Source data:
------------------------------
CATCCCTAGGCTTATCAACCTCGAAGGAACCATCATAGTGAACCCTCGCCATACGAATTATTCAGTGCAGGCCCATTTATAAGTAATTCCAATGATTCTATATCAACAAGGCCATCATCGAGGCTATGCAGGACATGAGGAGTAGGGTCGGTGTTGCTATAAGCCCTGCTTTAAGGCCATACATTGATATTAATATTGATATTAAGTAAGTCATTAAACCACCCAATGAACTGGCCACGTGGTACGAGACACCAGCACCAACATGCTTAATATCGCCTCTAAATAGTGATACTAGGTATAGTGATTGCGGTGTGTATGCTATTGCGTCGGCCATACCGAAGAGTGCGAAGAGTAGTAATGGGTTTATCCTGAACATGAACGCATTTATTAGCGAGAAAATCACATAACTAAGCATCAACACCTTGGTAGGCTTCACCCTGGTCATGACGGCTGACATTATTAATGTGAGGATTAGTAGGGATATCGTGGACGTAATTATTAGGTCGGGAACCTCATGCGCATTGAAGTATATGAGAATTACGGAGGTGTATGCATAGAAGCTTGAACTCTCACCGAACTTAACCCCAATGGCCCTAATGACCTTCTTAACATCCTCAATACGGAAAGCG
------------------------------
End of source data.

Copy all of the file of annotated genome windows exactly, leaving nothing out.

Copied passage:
CATCCCTAGGCTTATCAACCTCGAAGGAACCATCATAGTGAACCCTCGCCATACGAATTATTCAGTGCAGGCCCATTTATAAGTAATTCCAATGATTCTATATCAACAAGGCCATCATCGAGGCTATGCAGGACATGAGGAGTAGGGTCGGTGTTGCTATAAGCCCTGCTTTAAGGCCATACATTGATATTAATATTGATATTAAGTAAGTCATTAAACCACCCAATGAACTGGCCACGTGGTACGAGACACCAGCACCAACATGCTTAATATCGCCTCTAAATAGTGATACTAGGTATAGTGATTGCGGTGTGTATGCTATTGCGTCGGCCATACCGAAGAGTGCGAAGAGTAGTAATGGGTTTATCCTGAACATGAACGCATTTATTAGCGAGAAAATCACATAACTAAGCATCAACACCTTGGTAGGCTTCACCCTGGTCATGACGGCTGACATTATTAATGTGAGGATTAGTAGGGATATCGTGGACGTAATTATTAGGTCGGGAACCTCATGCGCATTGAAGTATATGAGAATTACGGAGGTGTATGCATAGAAGCTTGAACTCTCACCGAACTTAACCCCAATGGCCCTAATGACCTTCTTAACATCCTCAATACGGAAAGCG